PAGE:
Yearly Archives: 2018

The Ballymurphy Precedent

This documentary looks at the deaths of 11 civilians in Ballymurphy, Belfast in 1971 in the context of concerns about handling the legacy of the Troubles.

I was a teenager in the city at the time. My short story ‘The Road‘ in the current New Welsh Reader is set in Belfast in that year.

I’ll be chairing the Q & A session with Director, Callum Macrae at the BACTA Cymru screening, 6pm, Weds 8th August at Chapter Arts Centre.

Fe fydda i’n cadeirio sesiwn Holi ac Ateb BAFTA Cymru gyda’r cyfarwyddwr Callum Macrae ar yr 8fed o Awst am 6 yh yng Nghanolfan Chapter, Caerdydd.

See Victoria Cosstick in  Northern Slant on related documentaries and an acclaimed exhibition.

Stories of the Troubles: Silent Testimony and The Life After

 

Short Story in ‘The Honest Ulsterman’

I am particularly pleased to have my short story ‘Runner’ in The Honest Ulsterman, online on Thursday June 28th. Launched 40 years ago as ‘A Handbook for Revolution’, it has showcased world-class writers such as Seamus Heaney, Medbh McGuckian, Michael Longley, Louis McNeice – an amazing list.

Time to pay a personal tribute. Continue reading Short Story in ‘The Honest Ulsterman’

New Welsh Reader #117 ‘The Road’

A Taster here of my Short story ‘The Road’ featured in New Welsh Reader Summer Issue #117 alongside fiction by Joao Morais, Mihangel Morgan and Anna Vaught.  This is the opening story of my Collection ‘A City Burning’ for which I’m seeking a publisher.

Jon Gower has said of ‘The Road’,  “a fine tale, solar-plexus punching, vivid and filmic and puts the tragedy fully back into the term ‘Troubles.'” Continue reading New Welsh Reader #117 ‘The Road’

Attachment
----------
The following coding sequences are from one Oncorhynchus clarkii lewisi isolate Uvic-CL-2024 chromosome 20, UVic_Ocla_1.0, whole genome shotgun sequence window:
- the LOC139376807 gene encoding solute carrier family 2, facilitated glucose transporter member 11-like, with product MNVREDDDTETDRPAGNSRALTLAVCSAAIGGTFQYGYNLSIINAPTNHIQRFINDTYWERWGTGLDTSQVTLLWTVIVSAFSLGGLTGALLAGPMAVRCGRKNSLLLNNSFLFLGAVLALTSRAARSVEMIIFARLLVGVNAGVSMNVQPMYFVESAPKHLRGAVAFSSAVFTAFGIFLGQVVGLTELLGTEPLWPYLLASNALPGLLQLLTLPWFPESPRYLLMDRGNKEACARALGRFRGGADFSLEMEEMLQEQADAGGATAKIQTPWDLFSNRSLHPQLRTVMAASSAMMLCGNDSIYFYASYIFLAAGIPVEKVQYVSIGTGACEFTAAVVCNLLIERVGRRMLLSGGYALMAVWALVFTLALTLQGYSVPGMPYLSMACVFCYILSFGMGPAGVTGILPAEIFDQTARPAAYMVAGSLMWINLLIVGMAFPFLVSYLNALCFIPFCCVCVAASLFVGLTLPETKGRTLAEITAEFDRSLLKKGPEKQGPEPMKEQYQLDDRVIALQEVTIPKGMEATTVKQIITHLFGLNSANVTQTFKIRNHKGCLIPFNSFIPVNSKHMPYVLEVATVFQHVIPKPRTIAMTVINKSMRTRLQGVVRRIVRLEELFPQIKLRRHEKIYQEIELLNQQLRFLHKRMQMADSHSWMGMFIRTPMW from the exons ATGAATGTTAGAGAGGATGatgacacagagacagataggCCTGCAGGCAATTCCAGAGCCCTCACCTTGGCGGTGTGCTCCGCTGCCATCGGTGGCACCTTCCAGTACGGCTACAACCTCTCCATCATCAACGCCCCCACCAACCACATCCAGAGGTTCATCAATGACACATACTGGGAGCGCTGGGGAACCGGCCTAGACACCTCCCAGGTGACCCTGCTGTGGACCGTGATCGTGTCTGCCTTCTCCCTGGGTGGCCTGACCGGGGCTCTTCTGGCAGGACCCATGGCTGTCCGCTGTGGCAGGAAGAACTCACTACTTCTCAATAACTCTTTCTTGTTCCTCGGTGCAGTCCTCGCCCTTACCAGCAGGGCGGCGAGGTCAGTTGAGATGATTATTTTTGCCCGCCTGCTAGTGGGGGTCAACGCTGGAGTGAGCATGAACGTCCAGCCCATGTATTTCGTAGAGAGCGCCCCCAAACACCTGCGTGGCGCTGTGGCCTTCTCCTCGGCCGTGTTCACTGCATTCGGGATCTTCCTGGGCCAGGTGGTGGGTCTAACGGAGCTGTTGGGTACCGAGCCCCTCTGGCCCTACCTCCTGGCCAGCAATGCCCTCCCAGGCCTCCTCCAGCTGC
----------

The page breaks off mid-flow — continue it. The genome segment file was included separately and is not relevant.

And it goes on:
Eborakon: Gwyneth Lewis – Henaint/Old Age

Gwyneth Lewis – Henaint / Old Age, a double pleasure in Welsh and English.

Pleasure despite excruciating pain. I find myself recommending a tormenting thrill. Gwyneth Lewis’s Welsh poem Henaint and her translation of it into English, Old Age are excellent examples of the wonderful double enjoyment that a poet working in two languages can offer. Continue reading Eborakon: Gwyneth Lewis – Henaint/Old Age

Gwyneth Lewis – Henaint / Old Age, a double pleasure in Welsh and English

Pleasure despite excruciating pain. I find myself recommending a tormenting thrill. Gwyneth Lewis’s Welsh poem Henaint and her translation of it into English, Old Age are excellent examples of the wonderful double enjoyment that a poet working in two languages can offer.

To read the Welsh poem and find its adjacent English version is like diving into one pool to discover it linked underwater to a twin, from which one emerges, amazed to have experienced two related worlds whose contents are refracted to the eye and ear by differing slants of colour, angle and echo: an exciting, astonishing experience – and repeatable! Do read these poems now in a special online edition of Eborakon poetry magazine. Continue reading Gwyneth Lewis – Henaint / Old Age, a double pleasure in Welsh and English

Dreams and the Writer: a skewed and fresh perspective?

‘A dream unquestioned is a letter unopened’. Apparently. Do you agree?

Twenty years ago I was in the grip of prolonged and serious physical pain due to a then-undiagnosed condition. I couldn’t work as normal. I spent long periods confined to the house. Someone was very unkind to me and, as a way of acknowledging his fault without having to say it aloud, he handed me a book, saying I might find it of interest. I had plenty of time to read it thoroughly, footnotes and all and, in one of those, discovered a reference to a book that came to mind forcefully this morning.

I woke from a  dream so vivid and engaging that I was able to write down the dialogue between the figures in it and to describe their outward and inward dispositions, partly because I had ‘been’ them all, inhabiting the action from their perspectives. This is not possible in waking life. At least not with the immediate and assured access a dream affords.

This morning’s scenes, I realised, in which I was both multiply participant and also the observer, opened up for me a way to go deeper into a character in the novel I’m writing.

I wonder how common it is for writers to take advantage of what dreams offer? Continue reading Dreams and the Writer: a skewed and fresh perspective?